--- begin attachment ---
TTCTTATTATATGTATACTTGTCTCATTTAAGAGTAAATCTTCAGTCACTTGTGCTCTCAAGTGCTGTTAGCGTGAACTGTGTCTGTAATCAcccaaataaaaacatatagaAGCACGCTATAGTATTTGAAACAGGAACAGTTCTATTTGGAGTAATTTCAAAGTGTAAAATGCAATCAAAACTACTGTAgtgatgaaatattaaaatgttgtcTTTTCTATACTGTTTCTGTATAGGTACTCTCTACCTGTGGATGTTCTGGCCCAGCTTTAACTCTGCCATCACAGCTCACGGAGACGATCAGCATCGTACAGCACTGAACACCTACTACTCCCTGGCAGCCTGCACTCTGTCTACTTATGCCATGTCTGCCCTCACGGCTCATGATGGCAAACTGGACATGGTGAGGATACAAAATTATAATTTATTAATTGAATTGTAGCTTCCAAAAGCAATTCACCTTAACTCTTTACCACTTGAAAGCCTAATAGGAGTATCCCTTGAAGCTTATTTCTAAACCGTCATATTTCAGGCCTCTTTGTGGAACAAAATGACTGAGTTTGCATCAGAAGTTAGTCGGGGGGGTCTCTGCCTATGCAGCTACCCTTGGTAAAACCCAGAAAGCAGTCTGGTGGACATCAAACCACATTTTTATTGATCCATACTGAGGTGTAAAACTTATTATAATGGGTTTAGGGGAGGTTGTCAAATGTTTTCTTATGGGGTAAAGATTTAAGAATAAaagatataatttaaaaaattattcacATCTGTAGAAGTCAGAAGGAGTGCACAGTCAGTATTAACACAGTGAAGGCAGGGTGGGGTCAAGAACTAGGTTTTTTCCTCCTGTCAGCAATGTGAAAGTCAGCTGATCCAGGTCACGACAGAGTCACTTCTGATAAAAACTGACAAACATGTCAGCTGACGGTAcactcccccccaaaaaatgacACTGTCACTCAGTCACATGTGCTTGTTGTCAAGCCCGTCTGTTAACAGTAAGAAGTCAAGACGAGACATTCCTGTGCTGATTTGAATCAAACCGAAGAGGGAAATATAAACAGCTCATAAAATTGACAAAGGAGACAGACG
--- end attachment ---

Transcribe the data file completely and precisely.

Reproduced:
TTCTTATTATATGTATACTTGTCTCATTTAAGAGTAAATCTTCAGTCACTTGTGCTCTCAAGTGCTGTTAGCGTGAACTGTGTCTGTAATCAcccaaataaaaacatatagaAGCACGCTATAGTATTTGAAACAGGAACAGTTCTATTTGGAGTAATTTCAAAGTGTAAAATGCAATCAAAACTACTGTAgtgatgaaatattaaaatgttgtcTTTTCTATACTGTTTCTGTATAGGTACTCTCTACCTGTGGATGTTCTGGCCCAGCTTTAACTCTGCCATCACAGCTCACGGAGACGATCAGCATCGTACAGCACTGAACACCTACTACTCCCTGGCAGCCTGCACTCTGTCTACTTATGCCATGTCTGCCCTCACGGCTCATGATGGCAAACTGGACATGGTGAGGATACAAAATTATAATTTATTAATTGAATTGTAGCTTCCAAAAGCAATTCACCTTAACTCTTTACCACTTGAAAGCCTAATAGGAGTATCCCTTGAAGCTTATTTCTAAACCGTCATATTTCAGGCCTCTTTGTGGAACAAAATGACTGAGTTTGCATCAGAAGTTAGTCGGGGGGGTCTCTGCCTATGCAGCTACCCTTGGTAAAACCCAGAAAGCAGTCTGGTGGACATCAAACCACATTTTTATTGATCCATACTGAGGTGTAAAACTTATTATAATGGGTTTAGGGGAGGTTGTCAAATGTTTTCTTATGGGGTAAAGATTTAAGAATAAaagatataatttaaaaaattattcacATCTGTAGAAGTCAGAAGGAGTGCACAGTCAGTATTAACACAGTGAAGGCAGGGTGGGGTCAAGAACTAGGTTTTTTCCTCCTGTCAGCAATGTGAAAGTCAGCTGATCCAGGTCACGACAGAGTCACTTCTGATAAAAACTGACAAACATGTCAGCTGACGGTAcactcccccccaaaaaatgacACTGTCACTCAGTCACATGTGCTTGTTGTCAAGCCCGTCTGTTAACAGTAAGAAGTCAAGACGAGACATTCCTGTGCTGATTTGAATCAAACCGAAGAGGGAAATATAAACAGCTCATAAAATTGACAAAGGAGACAGACG